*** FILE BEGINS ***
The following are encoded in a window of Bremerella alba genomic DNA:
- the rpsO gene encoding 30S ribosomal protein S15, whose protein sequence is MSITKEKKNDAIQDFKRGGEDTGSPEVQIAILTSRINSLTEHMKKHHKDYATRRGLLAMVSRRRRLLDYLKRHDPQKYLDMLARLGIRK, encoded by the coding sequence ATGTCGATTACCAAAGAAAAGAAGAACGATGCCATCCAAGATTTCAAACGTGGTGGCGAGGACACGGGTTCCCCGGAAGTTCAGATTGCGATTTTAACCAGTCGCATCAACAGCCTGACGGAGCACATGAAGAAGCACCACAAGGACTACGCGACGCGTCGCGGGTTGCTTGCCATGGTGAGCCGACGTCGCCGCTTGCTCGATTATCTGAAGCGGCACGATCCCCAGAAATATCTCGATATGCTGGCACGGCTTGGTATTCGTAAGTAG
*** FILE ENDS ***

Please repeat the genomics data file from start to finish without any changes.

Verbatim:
The following are encoded in a window of Bremerella alba genomic DNA:
- the rpsO gene encoding 30S ribosomal protein S15, whose protein sequence is MSITKEKKNDAIQDFKRGGEDTGSPEVQIAILTSRINSLTEHMKKHHKDYATRRGLLAMVSRRRRLLDYLKRHDPQKYLDMLARLGIRK, encoded by the coding sequence ATGTCGATTACCAAAGAAAAGAAGAACGATGCCATCCAAGATTTCAAACGTGGTGGCGAGGACACGGGTTCCCCGGAAGTTCAGATTGCGATTTTAACCAGTCGCATCAACAGCCTGACGGAGCACATGAAGAAGCACCACAAGGACTACGCGACGCGTCGCGGGTTGCTTGCCATGGTGAGCCGACGTCGCCGCTTGCTCGATTATCTGAAGCGGCACGATCCCCAGAAATATCTCGATATGCTGGCACGGCTTGGTATTCGTAAGTAG